Come and visit our new collection website, featuring over 90,000 new object records and 35,000 newly digitised artworks

A Short History

Johannes Vermeer of Delft is today one of the world’s most famous painters – despite there being only thirty-six of his works in existence. He is best known for his genre pieces, quiet interiors showing figures in everyday activities, such as The Letter Reader. His early works differ considerably from his later production in terms of subject-matter, size, and style. However, they already reveal Vermeer’s exceptional interest in the depiction of colour and light and tranquil compositions.

  • The Letter Reader (about 1657) The Letter Reader (about 1657), by Johannes Vermeer

On 29 December 1653 Johannes Vermeer registered as a master painter with the Saint Luke’s Guild in his hometown of Delft. This marks the start of his career as an independent painter allowed to sign and sell his own work. Vermeer began as a history painter, depicting mythological and biblical subjects. History painters were regarded as occupying the highest rank among artists as, in addition to their artistic skills, they also had to be well educated in order to depict their subjects properly. Clearly, Vermeer initially wanted to make a career in this prestigious sector of the art world.

Christ in the House of Martha and Mary is Vermeer’s largest painting and was probably painted around 1654-55. About a year before, Vermeer had married Catharina Bolnes. She came from a wealthy Catholic family. While there is no written evidence, Vermeer most likely had converted to Catholicism shortly before the marriage. The young couple moved in with Vermeer’s mother-in-law Maria Thins in Delft. Given the unusual size it is likely that Christ in the House of Martha and Mary was a specific commission, possibly intended for a clandestine Catholic church or – more likely – for a Catholic patron, perhaps even Vermeer’s mother-in-law, to whose first name Maria, the subject of the painting may have alluded.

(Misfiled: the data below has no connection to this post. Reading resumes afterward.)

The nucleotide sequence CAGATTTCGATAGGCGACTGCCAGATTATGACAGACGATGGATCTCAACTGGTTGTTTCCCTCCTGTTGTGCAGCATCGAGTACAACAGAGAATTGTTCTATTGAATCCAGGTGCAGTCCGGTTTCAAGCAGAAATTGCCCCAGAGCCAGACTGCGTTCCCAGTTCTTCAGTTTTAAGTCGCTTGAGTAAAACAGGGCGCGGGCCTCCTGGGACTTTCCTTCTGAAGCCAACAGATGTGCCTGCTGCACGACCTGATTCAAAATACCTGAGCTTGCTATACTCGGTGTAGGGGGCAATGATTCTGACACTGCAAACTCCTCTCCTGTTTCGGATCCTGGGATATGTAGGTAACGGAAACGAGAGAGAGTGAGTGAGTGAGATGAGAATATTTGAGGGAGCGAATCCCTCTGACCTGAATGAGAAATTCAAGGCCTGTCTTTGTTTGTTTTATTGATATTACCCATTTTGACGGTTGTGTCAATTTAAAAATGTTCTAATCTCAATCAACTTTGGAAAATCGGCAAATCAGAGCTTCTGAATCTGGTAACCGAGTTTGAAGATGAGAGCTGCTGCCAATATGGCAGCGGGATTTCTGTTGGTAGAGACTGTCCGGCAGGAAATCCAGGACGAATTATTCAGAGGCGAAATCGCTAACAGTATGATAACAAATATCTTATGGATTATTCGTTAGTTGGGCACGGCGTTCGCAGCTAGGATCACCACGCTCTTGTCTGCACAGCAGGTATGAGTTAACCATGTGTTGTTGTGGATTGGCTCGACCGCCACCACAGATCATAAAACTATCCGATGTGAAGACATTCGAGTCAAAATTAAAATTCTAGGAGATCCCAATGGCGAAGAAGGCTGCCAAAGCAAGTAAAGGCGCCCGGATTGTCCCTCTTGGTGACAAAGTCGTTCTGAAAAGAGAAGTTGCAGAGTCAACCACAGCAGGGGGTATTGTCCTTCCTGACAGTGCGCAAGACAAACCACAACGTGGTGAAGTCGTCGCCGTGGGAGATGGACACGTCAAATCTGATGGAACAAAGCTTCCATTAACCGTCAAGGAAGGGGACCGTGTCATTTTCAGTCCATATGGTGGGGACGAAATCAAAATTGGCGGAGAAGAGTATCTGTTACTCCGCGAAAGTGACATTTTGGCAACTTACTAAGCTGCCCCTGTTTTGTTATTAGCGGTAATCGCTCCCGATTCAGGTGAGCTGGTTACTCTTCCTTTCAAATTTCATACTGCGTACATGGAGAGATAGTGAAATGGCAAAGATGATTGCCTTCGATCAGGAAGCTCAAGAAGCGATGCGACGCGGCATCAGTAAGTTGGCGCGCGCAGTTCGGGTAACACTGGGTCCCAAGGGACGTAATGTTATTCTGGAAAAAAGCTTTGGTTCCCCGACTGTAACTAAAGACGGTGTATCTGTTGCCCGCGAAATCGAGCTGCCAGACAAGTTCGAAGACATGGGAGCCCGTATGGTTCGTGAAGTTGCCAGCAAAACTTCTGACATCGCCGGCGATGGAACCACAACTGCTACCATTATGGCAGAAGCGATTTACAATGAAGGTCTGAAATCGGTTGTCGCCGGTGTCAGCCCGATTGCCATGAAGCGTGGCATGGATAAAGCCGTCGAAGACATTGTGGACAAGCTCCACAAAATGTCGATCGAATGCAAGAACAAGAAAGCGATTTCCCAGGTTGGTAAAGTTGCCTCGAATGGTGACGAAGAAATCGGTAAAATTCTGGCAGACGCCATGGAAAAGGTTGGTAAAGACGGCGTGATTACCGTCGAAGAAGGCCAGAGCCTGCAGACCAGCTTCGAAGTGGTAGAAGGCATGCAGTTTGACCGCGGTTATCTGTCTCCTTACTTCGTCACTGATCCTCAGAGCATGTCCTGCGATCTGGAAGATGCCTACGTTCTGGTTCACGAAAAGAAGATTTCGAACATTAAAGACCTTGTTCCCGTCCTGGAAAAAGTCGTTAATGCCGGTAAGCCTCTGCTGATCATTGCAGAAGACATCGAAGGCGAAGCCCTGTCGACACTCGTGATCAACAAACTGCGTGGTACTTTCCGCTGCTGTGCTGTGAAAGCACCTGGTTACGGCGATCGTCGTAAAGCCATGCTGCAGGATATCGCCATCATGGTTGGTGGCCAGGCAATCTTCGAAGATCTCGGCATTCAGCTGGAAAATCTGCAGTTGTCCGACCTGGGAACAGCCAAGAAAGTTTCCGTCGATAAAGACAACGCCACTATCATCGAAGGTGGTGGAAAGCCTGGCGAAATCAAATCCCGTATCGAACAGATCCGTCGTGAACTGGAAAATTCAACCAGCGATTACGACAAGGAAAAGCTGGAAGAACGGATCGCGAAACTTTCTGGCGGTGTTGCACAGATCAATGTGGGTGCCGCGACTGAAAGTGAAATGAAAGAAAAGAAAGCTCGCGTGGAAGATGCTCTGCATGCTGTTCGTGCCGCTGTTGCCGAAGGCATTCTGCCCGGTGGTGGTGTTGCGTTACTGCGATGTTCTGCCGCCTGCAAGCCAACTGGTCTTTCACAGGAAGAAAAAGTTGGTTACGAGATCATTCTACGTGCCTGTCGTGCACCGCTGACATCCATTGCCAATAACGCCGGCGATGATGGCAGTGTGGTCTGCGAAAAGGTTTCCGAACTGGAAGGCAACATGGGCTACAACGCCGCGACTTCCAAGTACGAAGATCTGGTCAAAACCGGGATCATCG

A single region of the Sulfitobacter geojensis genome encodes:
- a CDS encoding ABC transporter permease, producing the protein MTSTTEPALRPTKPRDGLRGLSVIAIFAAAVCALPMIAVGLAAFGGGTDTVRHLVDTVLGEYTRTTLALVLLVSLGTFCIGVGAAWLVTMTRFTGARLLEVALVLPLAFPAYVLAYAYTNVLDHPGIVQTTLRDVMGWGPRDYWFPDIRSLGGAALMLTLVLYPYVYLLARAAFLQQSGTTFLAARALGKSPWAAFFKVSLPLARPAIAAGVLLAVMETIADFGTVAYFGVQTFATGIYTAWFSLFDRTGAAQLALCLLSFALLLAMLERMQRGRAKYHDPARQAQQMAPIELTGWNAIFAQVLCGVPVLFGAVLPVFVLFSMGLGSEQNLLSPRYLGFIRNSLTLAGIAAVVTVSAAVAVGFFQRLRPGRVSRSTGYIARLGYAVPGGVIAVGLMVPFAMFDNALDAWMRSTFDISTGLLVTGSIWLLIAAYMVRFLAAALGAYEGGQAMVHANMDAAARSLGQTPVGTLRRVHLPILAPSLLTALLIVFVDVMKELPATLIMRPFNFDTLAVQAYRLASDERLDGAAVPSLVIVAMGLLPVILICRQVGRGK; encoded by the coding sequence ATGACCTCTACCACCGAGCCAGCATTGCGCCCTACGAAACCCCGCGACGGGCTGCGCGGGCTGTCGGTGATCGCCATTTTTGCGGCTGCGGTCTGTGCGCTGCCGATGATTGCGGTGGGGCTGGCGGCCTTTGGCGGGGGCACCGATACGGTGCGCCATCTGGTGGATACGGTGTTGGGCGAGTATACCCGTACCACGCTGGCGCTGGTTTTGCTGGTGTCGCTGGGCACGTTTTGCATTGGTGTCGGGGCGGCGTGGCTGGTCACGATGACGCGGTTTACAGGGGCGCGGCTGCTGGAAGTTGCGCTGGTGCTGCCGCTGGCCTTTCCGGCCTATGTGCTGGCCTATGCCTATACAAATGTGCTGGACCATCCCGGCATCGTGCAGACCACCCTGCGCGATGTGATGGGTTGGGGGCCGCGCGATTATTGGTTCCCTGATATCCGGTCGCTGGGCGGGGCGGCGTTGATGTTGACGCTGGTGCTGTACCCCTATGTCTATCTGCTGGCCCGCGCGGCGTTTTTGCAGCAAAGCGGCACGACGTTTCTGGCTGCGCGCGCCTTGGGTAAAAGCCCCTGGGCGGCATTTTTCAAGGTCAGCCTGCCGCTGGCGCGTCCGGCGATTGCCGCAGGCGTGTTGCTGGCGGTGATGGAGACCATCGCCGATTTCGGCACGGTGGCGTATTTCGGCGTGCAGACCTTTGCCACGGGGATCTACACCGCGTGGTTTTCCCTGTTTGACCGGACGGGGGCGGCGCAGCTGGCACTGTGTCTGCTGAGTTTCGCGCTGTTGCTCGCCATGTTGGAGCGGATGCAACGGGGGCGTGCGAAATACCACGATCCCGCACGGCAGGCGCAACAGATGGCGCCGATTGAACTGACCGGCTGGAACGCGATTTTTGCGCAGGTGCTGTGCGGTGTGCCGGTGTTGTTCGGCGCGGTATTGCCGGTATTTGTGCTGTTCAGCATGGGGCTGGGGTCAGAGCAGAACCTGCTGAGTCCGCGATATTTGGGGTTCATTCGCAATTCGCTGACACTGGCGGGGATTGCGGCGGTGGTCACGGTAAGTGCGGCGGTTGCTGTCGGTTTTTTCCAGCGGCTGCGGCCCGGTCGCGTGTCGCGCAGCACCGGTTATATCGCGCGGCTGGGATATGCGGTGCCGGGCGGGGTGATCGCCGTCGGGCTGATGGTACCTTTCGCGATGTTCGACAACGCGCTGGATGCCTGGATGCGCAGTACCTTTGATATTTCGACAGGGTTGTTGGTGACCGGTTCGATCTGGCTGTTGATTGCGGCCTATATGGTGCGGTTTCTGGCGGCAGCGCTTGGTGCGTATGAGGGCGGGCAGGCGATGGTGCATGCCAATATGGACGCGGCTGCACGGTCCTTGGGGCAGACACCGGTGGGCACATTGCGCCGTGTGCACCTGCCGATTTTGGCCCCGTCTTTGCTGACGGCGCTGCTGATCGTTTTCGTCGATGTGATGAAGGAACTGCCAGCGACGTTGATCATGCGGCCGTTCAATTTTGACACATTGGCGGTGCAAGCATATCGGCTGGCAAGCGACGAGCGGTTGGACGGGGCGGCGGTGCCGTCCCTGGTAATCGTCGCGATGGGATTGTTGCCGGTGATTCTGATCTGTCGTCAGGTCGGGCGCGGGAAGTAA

The balanced composition shows three figures closely linked by their gestures and gazes. This interaction portrays the essence of the biblical story (Luke 10:38-42), in which Martha objected to Mary listening to Jesus while she herself was busy serving. Christ pleaded that Martha place the spiritual above the material.

  • Christ in the House of Martha and Mary Christ in the House of Martha and Mary, by Johannes Vermeer
  • Cimon and Pero (about 1620-35) Cimon and Pero (about 1620-35), by (workshop of) Dirck van Baburen

Vermeer demonstrates his mastery in rendering light and shade, while the broad brushstrokes show him experimenting with various techniques. The strong contrast of Mary’s profile against the tablecloth and the reflecting light illuminating her shaded face are similar to works by the Utrecht Caravaggists, such as Dirck van Baburen. Vermeer’s mother-in-law owned Baburen’s Cimon and Pero which is partly visible in the background of Vermeer’s The Music Lesson.

During his lifetime, Vermeer was known only to a rather small circle of collectors and connoisseurs. After his death in 1675 he was quickly forgotten. Right into the nineteenth century Vermeer’s paintings were often misattributed to artists with greater reputations, such as Pieter de Hooch and Frans van Mieris. It was only in 1859 that the French connoisseur Étienne Thoré-Bürger discovered the signature on ‘The Procuress’ in Dresden and identified it as the earliest work of Vermeer then known.

  • ‘The Procuress’ (1656) ‘The Procuress’ (1656), by Johannes Vermeer
  • Diana and her Nymphs (about 1653-54) Diana and her Nymphs (about 1653-54), by Johannes Vermeer

In 1901 the ‘young Vermeer’ took on a more distinct shape and character. The London dealers Forbes & Paterson offered for sale Christ in the House of Martha and Mary. Recent cleaning had brought to light Vermeer’s signature. This discovery finally confirmed Vermeer’s long disputed authorship of the Diana and her Nymphs. Christ in the House of Martha and Mary subsequently was bought by the Scottish collector William A. Coats upon whose death his sons gave it to the National Gallery of Scotland in the memory of their father in 1927. It is the only painting by Vermeer in a Scottish collection.